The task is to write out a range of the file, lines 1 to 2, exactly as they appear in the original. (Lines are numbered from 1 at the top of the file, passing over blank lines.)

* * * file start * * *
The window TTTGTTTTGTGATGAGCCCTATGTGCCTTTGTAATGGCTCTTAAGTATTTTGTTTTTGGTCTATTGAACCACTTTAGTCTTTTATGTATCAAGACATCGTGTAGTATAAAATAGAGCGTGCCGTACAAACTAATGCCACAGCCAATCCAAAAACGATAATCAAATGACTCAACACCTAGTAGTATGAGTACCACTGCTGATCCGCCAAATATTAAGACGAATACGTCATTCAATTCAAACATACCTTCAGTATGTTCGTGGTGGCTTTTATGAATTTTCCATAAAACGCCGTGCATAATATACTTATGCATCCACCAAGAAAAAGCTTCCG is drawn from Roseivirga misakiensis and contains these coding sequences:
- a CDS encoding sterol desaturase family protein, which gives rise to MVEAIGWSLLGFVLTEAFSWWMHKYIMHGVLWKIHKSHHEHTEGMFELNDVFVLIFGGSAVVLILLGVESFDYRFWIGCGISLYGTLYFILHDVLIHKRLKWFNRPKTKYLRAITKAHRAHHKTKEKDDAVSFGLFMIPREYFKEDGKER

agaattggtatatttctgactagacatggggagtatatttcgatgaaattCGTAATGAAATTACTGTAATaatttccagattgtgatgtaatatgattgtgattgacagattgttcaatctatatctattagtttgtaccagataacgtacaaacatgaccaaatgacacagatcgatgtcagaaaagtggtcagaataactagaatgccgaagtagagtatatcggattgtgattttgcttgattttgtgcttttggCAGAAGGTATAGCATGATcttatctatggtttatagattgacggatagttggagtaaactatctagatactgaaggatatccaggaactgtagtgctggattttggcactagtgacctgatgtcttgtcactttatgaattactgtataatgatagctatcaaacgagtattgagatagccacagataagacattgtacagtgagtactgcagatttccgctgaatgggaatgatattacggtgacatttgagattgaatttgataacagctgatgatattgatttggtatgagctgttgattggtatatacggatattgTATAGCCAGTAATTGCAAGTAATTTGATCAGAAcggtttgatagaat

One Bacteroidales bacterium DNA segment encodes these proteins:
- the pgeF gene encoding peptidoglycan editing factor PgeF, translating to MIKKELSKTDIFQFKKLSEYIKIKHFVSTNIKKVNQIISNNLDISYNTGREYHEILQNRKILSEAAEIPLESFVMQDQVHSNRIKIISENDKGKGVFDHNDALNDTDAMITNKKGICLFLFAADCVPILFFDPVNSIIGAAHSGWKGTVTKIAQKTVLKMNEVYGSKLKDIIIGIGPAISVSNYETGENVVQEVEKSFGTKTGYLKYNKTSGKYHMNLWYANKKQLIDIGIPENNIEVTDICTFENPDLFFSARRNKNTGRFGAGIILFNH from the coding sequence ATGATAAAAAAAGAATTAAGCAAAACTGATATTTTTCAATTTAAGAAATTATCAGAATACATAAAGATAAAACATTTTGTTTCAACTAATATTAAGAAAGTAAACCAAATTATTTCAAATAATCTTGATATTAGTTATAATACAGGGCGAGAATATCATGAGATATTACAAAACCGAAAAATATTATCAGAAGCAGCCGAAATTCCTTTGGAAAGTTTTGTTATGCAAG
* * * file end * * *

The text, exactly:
The window TTTGTTTTGTGATGAGCCCTATGTGCCTTTGTAATGGCTCTTAAGTATTTTGTTTTTGGTCTATTGAACCACTTTAGTCTTTTATGTATCAAGACATCGTGTAGTATAAAATAGAGCGTGCCGTACAAACTAATGCCACAGCCAATCCAAAAACGATAATCAAATGACTCAACACCTAGTAGTATGAGTACCACTGCTGATCCGCCAAATATTAAGACGAATACGTCATTCAATTCAAACATACCTTCAGTATGTTCGTGGTGGCTTTTATGAATTTTCCATAAAACGCCGTGCATAATATACTTATGCATCCACCAAGAAAAAGCTTCCG is drawn from Roseivirga misakiensis and contains these coding sequences:
- a CDS encoding sterol desaturase family protein, which gives rise to MVEAIGWSLLGFVLTEAFSWWMHKYIMHGVLWKIHKSHHEHTEGMFELNDVFVLIFGGSAVVLILLGVESFDYRFWIGCGISLYGTLYFILHDVLIHKRLKWFNRPKTKYLRAITKAHRAHHKTKEKDDAVSFGLFMIPREYFKEDGKER